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On-Farm Security

Maintaining the integrity of America's food production system is essential to consumers worldwide. The U.S. dairy industry has made safety and security a top priority.

To understand our responsibility as dairy producers, we must first have a general understanding of on-farm security, food defense and biosecurity.

On-farm security or pre-harvest security, according to the U.S. Department of Agriculture (USDA), is the act of reducing security risks at the farm level, including the prevention of intentional or unintentional injury to crops or livestock. In addition to prevention, early identification is also very important to minimize damage should an event occur.

Food defense is the collective term used by the Food and Drug Administration (FDA), USDA and Department of Homeland Security (DHS) to encompass activities associated with protecting the nation's food supply from deliberate or intentional acts of contamination or tampering. This term encompasses other similar verbiage (i.e., bioterrorism and counter-terrorism).

Biosecurity embodies all the cumulative measures that can or should be taken to keep disease (viruses, bacteria, fungi, protozoa, and parasites) from infecting a farm and to prevent the transmission of disease (by humans, insects, rodents, and wild birds/animals) from an infected farm to neighboring farms.

Chances are, you're already implementing some on-farm security, food defense and biosecurity measures, but you may not have thought of your common-sense practices in that way. For instance, it's likely that when you travel you don't advertise your absence. Instead, you ask a trusted neighbor or employee to check on your house, collect mail and maintain typical dairy herd feeding and milking routines. You post emergency numbers. You have a proactive herd health plan. And, of course, you lock your doors. These routine measures help to protect your home, dairy operation and dairy products from harm.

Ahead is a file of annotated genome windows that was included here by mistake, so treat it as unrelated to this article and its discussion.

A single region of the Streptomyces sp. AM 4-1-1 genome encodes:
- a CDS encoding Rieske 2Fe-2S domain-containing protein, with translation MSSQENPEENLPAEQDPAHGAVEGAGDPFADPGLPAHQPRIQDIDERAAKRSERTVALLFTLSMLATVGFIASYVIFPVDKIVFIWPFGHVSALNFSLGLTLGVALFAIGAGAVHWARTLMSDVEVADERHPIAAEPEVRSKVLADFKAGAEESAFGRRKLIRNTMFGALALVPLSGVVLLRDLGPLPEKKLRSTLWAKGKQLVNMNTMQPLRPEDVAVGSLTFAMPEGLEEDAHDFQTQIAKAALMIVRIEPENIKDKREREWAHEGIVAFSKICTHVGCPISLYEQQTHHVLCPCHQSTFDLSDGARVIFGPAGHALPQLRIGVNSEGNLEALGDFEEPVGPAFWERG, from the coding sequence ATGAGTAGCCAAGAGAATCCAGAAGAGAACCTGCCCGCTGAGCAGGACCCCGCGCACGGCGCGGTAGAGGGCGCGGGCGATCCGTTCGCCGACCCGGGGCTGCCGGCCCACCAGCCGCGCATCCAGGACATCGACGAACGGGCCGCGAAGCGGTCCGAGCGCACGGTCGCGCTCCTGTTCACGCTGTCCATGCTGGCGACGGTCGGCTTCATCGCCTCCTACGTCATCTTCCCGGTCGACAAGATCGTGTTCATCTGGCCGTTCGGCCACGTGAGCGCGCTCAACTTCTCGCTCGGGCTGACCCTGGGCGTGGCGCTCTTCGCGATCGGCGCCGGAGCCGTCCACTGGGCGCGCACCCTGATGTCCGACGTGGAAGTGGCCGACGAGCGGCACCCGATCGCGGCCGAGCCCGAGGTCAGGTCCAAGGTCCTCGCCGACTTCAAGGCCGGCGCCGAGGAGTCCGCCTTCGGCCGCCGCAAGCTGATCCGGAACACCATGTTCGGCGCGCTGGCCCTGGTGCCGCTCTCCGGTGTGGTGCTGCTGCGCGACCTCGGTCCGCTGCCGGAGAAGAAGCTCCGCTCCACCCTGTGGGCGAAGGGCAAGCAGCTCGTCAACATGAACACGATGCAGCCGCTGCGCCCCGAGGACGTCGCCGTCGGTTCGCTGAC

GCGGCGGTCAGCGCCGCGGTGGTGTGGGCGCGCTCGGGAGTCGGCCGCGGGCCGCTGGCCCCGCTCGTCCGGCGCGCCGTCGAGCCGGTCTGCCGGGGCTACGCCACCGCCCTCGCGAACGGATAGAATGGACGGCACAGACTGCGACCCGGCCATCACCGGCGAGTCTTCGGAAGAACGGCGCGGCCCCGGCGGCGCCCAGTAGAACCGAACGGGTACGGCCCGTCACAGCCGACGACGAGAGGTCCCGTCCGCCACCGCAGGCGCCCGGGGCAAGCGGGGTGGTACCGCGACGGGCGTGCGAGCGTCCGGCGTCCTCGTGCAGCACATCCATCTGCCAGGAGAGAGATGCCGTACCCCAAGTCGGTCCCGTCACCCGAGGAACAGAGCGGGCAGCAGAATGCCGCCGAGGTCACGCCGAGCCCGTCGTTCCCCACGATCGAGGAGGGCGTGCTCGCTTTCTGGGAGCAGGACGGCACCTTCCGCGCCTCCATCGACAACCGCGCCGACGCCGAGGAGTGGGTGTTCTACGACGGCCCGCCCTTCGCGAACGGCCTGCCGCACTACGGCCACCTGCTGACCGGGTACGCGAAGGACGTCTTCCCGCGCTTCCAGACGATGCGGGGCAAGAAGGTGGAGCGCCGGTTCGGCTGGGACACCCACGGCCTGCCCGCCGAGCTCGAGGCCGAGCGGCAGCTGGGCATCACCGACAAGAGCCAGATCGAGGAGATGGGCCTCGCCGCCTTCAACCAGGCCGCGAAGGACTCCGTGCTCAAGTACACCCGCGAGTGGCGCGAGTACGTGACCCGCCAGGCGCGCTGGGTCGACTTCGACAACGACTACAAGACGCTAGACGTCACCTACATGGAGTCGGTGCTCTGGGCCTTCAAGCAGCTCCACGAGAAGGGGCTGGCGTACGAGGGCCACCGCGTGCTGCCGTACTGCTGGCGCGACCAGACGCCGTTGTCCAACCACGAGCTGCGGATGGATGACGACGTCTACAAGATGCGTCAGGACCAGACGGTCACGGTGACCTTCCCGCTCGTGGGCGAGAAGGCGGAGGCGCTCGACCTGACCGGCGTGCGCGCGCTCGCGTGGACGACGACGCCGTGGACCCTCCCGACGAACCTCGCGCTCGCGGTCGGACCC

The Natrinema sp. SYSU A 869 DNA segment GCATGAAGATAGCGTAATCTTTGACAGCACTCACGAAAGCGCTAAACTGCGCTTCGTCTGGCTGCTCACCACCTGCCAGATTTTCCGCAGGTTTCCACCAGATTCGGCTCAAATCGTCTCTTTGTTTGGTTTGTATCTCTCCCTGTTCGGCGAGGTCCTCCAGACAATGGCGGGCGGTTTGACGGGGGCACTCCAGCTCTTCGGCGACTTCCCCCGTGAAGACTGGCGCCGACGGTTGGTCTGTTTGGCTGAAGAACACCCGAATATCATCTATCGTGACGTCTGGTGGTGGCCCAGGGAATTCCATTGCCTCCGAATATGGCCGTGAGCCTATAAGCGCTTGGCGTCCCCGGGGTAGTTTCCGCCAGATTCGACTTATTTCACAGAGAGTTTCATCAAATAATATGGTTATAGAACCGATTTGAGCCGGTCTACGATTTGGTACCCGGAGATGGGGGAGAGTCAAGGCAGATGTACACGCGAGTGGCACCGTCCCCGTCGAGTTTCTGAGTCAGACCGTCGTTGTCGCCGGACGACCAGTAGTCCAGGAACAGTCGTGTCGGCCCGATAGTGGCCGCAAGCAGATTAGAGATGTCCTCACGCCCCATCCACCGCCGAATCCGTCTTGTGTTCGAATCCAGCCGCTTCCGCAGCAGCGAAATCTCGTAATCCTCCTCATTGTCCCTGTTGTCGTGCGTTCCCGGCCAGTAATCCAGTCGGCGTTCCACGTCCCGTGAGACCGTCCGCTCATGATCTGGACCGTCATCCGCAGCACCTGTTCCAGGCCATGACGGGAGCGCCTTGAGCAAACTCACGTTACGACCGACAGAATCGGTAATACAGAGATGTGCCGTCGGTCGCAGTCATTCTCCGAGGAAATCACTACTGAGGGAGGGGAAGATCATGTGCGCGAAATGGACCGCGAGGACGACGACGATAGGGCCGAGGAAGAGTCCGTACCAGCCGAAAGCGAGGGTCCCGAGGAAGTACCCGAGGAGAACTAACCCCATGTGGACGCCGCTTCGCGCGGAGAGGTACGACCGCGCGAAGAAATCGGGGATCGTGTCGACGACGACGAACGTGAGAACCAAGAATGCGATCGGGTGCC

As producers, we must recognize our on-farm security efforts and communicate them to the public.

Click here to learn more about Speaking Out About Safety.

USDA developed the Pre-Harvest Security Guidelines and Checklist 2006 to assist producers in further reducing security risks at the farm level.

USDA suggests that producers review the voluntary guidelines and checklist to determine the recommendations most appropriate for their operation.

Click here to download a PDF of USDA's Pre-Harvest Security Guidelines and Checklist 2006. This resource includes the following information:

  • An introduction to and overview of General Security measures, including Awareness, Planning, Barriers, Community, Inventory Control, Law Enforcement, Lighting, Locks, Signage, Training and Visitors and Personnel (pages 3-8)
  • Security Plan Guidance - Voluntary Checklist, including General Security measures, as well as production-specific measures for Dairy Security, Crop Security, Cattle Security and Poultry Security (pages 9-14)
  • Checklists to assist in the creation of a Facility map and list of Emergency Contacts (pages 15-16)
  • Links to additional Farm Security Resources and References, including General Farm Security, Crop Security, Livestock Security, Information for Employers and USDA Web sites (pages 17-19)

The U.S. dairy and beef cattle industries also have developed on-farm security and biosecurity resources. Click here to view Industry Resource Links.

If you have additional questions or feedback, please contact us.

Dairy Management Inc. International Dairy Foods Association National Milk Producers Federation U.S. Dairy Export Council